Home | Blog Index | Blog Archives | Christianity & Faith Essays
February 21 winter storm (part 2): updates
Update - 1:00AM Friday: Just got back after a couple of hours at the bridge. The big band of freezing rain dried up like thunderstorms do when they enter this state, with nothing more than a thin line of moderate rain in Charleston that lasted no more than 5 minutes. The valley was at 34F according to my car thermometer, so no problems at the bridge. At my house, where my roof-mounted weather station still reads 32F, a light glaze of ice is coating everything outside. Although the night is far from over with several smaller areas of potential freezing rain still to the west, I've reached my 'storm-total time limit' with this one. Temps are finally starting to slowly warm here, and the chances of anything noteworthy existing to get footage of are looking slimmer by the hour. I'm driving back to Pennsylvania in the morning, so I have to close this one out and head to bed.
Update - 10:04PM Thursday: The main precip band is entering Huntington now as freezing rain. Charleston has warmed to 32F, but with our dewpoints still in the mid 20s, we still have room for evaporational cooling as the precip arrives. Huntington has dropped a degree to 27F as the precip began a few minutes ago. Charleston will likely see some icing starting in the next 45 minutes to an hour.
Update - 8:36PM Thursday: I won't get as much of a break as I thought. Another appendage of freezing rain has developed south of the main precip shield and is moving our direction. The main band is not far behind that. The good news (at least for me) is that radar trends suggest the main band of precip may be completely through here by 1 or 2 AM, meaning I might actually be able to sleep for a few hours after all is said and done. The RUC model still has no idea what is going on tonight, keeping the precip band to our west all night. The new (00z) NAM/WRF is not much better. Model guidance looks like a lost cause with this storm.
If we get the entire band of rain to our west going through here with temps below freezing, I'd expect a good quarter-inch of ice by the time it's over. Despite the models' insistence that this isn't going happen, I don't see any indication that it won't. That precip band is going to really have to turn hard to the north to keep Huntington-Charleston ice-free. Surface temps are still in the upper 20s across the KY/WV/OH tri-state with no warming trends apparent over the past few hours.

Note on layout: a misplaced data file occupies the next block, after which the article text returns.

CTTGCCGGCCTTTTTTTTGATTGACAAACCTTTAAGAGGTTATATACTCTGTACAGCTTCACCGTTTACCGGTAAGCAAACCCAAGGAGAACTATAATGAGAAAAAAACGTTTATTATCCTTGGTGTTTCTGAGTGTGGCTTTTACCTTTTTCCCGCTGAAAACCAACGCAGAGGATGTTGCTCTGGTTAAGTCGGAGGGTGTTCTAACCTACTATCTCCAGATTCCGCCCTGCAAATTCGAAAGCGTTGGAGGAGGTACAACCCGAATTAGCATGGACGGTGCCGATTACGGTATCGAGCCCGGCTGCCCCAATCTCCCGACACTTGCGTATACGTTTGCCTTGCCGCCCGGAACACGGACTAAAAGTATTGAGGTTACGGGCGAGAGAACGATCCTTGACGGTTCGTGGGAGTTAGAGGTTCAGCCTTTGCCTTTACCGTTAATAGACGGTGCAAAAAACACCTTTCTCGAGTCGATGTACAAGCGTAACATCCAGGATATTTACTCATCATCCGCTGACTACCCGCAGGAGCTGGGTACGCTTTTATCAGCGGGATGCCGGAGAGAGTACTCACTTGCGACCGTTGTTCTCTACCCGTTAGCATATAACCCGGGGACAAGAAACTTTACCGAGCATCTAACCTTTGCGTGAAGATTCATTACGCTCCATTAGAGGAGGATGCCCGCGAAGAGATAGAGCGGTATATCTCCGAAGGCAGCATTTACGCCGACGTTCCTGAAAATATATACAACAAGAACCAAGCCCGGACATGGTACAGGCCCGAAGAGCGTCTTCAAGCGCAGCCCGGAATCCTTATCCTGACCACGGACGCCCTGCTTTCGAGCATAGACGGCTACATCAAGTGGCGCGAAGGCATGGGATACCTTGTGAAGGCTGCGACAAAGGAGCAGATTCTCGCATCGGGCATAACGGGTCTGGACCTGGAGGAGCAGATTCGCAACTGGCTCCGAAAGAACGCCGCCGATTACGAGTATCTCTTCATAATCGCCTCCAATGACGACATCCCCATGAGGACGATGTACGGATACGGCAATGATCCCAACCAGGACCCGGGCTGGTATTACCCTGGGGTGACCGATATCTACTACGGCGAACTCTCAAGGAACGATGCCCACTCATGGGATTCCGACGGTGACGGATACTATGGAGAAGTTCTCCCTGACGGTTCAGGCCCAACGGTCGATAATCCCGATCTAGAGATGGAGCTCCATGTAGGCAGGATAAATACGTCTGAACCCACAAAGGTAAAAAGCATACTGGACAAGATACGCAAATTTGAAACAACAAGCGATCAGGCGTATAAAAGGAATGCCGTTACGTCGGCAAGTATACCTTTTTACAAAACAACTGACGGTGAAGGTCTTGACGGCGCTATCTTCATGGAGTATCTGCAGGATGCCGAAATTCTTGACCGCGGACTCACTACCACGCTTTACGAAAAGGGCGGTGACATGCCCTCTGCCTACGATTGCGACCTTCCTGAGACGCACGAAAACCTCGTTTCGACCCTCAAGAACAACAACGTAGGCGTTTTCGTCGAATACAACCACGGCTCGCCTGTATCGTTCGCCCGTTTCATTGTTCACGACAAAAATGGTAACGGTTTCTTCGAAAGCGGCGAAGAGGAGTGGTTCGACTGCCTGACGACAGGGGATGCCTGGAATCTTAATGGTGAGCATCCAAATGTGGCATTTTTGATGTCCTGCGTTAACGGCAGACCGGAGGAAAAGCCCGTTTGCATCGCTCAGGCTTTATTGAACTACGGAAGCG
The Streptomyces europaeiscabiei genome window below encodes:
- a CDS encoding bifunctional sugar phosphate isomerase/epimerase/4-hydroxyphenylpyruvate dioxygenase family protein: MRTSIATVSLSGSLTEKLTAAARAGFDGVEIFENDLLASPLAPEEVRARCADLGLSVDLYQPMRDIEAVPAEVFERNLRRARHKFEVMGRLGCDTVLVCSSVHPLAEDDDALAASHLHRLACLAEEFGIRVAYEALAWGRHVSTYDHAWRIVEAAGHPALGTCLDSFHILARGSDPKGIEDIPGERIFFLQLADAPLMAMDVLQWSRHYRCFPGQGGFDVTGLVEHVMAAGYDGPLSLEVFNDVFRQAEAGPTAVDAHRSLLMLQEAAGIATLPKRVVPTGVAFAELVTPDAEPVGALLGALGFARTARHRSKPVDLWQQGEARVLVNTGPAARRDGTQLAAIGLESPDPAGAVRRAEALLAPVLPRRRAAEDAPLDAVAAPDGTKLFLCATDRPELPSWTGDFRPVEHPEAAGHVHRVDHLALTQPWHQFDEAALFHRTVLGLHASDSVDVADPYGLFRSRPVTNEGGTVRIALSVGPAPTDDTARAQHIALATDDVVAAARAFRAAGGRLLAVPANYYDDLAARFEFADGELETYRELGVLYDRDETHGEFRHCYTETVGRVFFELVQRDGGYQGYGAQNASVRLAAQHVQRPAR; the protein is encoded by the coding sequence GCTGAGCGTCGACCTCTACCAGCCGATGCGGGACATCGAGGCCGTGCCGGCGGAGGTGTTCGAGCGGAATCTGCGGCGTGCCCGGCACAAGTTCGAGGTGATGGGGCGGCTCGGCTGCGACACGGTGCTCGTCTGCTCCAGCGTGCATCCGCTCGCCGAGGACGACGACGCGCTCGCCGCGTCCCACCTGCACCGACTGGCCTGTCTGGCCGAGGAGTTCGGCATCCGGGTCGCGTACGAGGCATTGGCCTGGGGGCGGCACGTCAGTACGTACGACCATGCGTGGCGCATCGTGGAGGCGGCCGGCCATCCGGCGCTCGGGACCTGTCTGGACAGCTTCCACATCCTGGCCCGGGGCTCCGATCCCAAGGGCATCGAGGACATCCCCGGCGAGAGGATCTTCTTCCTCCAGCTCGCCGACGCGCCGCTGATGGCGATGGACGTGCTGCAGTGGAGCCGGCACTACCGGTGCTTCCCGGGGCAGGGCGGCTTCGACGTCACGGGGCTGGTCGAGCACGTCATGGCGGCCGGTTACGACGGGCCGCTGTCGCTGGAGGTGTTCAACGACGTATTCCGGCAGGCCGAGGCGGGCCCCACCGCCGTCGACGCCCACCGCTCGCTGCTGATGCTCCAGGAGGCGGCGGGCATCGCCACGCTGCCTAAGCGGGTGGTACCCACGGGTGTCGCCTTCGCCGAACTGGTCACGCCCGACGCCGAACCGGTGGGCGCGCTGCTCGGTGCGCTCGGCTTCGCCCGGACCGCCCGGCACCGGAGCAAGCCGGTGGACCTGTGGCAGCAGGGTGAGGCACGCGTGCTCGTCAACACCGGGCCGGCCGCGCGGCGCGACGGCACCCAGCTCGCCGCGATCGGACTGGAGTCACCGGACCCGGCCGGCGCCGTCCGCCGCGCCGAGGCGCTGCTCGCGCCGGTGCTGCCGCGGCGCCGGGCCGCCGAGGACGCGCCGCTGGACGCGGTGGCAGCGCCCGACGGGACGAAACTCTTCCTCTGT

Update - 7:20PM Thursday: After a tiny appendage of freezing rain passed over town a few minutes ago, I think we may be in the clear for the time being. The main item I'm watching now is a very large area of heavy freezing rain currently moving through western and central Kentucky. The models say this will lift well northwest of Charleston, but radar trends clearly show a large area of it is moving directly toward us. The other question is that of temperatures - again, the models indicate we should rise above freezing overnight, but we're already colder than forecast right now to begin with. All this means I likely won't be able to sign off on this storm until either all the precip gets through here or we rise above freezing by a good margin (with 32F-plus dewpoints). Thankfully it looks like I'm getting about a three to four-hour break before the main precip band moves in later tonight.
5:45PM Thursday: Not much time to post, but here's a quick update. Everyone (including myself) botched the timing on today's frozen precip event thanks in part to the models being way too slow on the arrival of the warm frontal precip band. I barely made it back to Charleston from Pennsylvania in time to catch the first round of snow transitioning to sleet. Temps dropped from 35F to 28F in about an hour, and freezing rain is headed our way. Kentucky looks like an icy mess right now according to their road conditions site.
Weather data sources have been horrible today, with the end result that I've not been able to trust anything more than current obs and what I'm seeing with my own eyes outside. Even the radar has not been picking up the areas of sleet moving in this evening, and algorithms have not been handling the precip types well (showing freezing rain as snow for parts of Kentucky). The models say we are supposed to rise above freezing shortly with rain for the rest of the night. But after their poor performance today and the fact we're now at 28F, I'm not buying it. Looks like a long night at the bridge tonight before heading back to PA in the morning.
This web site is made possible by support from CIS Internet.
GO: Home | Storm Expeditions | Photography | Extreme Weather Library | Stock Footage | Blog
Featured Weather Library Article: